They provide warmth to young children at play, hip teenagers trying to look cool and old fishermen battling the cold. The lopapeysa is both beautiful and practical, the unique wool used to make it, called lopi, has insulation abilities and repels water as well. This is thanks mainly to the sheep who provide it, having been isolated in Iceland since the first Vikings arrived to the island.
In recent years a controversy arose over the legitimacy of some of the lopapeysas being sold. It was discovered that some producers were outsourcing work to China, without clearly marking their product as being produced outside of Iceland. Many claimed that the sweaters produced on foreign territory were fakes and should be avoided when purchasing aiming at authentic lopapeysa. This begs the question, what makes a lopapeysa the real deal? Is it the lopi, the color, the pattern, or perhaps even the nationality of the person who made it? The answer to this is unclear, though one thing is for sure, the lopi and the pattern on the round at the shoulders must be present.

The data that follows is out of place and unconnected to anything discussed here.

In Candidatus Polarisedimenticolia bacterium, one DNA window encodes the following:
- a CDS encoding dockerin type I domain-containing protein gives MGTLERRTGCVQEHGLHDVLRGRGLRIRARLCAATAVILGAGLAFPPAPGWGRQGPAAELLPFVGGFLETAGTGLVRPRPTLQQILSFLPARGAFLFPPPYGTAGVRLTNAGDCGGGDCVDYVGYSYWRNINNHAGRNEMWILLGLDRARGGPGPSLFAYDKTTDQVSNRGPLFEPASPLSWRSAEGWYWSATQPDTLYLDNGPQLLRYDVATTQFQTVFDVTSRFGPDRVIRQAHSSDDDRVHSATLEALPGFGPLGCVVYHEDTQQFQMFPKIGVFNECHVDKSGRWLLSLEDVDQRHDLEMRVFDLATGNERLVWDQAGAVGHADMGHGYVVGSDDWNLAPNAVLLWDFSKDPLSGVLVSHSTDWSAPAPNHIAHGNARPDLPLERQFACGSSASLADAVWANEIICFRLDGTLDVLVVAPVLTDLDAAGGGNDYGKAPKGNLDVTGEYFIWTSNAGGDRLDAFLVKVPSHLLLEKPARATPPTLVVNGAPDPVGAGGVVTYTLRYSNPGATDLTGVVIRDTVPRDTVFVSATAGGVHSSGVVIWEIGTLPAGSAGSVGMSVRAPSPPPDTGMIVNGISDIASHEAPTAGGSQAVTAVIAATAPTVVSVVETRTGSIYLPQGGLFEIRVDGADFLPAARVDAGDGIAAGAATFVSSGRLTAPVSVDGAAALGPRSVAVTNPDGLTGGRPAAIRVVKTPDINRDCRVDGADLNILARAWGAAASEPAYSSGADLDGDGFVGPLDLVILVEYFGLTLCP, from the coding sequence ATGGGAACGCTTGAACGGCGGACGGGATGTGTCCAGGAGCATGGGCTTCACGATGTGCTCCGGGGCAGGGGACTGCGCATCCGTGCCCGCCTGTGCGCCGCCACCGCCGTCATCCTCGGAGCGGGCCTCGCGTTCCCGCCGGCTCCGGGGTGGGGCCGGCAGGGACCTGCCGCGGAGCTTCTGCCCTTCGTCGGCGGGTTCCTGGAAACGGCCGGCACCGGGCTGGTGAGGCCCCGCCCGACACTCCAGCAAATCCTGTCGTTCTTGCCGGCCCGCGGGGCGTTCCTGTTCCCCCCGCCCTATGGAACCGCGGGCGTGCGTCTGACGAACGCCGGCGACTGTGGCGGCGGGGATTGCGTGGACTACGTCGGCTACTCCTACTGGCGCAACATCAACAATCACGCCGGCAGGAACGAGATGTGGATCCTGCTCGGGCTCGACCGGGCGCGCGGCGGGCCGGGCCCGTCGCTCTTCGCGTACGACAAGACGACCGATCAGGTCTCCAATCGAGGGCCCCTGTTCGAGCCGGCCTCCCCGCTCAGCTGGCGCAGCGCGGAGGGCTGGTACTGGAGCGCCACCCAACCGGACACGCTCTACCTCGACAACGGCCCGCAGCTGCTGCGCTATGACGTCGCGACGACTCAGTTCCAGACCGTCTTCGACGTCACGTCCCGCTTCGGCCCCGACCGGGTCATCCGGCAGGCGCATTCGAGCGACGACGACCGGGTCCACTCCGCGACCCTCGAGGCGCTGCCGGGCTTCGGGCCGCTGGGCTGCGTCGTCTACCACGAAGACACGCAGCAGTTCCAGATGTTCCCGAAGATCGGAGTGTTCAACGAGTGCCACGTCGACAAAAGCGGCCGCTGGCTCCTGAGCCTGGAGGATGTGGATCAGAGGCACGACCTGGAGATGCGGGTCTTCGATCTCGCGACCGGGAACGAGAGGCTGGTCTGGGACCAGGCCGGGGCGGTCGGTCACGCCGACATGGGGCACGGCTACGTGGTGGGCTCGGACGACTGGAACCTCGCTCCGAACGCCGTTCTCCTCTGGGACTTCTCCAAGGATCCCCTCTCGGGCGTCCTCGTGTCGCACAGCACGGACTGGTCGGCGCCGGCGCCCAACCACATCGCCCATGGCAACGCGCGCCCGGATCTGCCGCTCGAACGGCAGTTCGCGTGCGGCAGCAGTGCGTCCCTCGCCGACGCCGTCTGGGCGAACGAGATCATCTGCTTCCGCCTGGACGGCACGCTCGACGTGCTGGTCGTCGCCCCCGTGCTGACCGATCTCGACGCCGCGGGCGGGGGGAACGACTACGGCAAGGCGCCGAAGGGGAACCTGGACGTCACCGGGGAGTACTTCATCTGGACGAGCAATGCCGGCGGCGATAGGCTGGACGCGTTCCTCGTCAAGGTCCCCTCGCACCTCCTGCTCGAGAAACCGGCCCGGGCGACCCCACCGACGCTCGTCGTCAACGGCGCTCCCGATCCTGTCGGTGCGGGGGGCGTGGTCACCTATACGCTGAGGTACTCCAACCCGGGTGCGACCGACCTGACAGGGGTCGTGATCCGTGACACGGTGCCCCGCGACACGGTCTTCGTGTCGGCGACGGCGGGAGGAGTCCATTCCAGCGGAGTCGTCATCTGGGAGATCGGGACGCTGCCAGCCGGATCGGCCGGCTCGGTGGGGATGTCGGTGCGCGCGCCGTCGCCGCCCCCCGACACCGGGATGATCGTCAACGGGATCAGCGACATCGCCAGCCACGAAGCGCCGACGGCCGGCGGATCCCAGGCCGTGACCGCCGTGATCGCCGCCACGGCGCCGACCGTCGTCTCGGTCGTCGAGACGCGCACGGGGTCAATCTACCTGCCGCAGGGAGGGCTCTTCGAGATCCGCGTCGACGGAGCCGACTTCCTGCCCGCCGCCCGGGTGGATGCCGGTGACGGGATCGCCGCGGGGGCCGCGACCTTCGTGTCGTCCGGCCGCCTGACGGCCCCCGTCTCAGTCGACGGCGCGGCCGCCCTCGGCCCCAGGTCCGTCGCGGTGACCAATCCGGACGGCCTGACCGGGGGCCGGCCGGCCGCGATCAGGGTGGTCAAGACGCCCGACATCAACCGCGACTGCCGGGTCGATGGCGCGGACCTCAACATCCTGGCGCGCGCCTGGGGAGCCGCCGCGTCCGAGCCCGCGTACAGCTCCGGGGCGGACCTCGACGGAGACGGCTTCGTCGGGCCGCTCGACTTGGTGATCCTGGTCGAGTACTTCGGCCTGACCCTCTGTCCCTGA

Before this shift in fashion the lopapeysa was generally not seen on a day to day basis. Their use was reserved for national festivals like independence day and cultural night and during gatherings in the country side and camping trips.
Nowadays, thanks to the popularity of this beautiful sweater, they are widely available for purchase all over the city of Reykjavík, and all other towns of Iceland.
If you enjoy knitting and want to create your own lopapeysa the first step is to buy the lopi wool. It can be purchased at all knitting stores and in some tourist shops. You could even make a day of it and take a trip to the historical Álafoss store. It is located in the town of Mosfellsbær, a twenty minute drive from Reykjavík. Álafoss began producing wool in 1896, there is even a type of wool named after it, the Álafoss lopi, which is often used when knitting a lopapeysa.
So, wether you want to stay warm, look good or perhaps try your hand at knitting the lopapeysa is a must have for all.
Iceland24, October 2013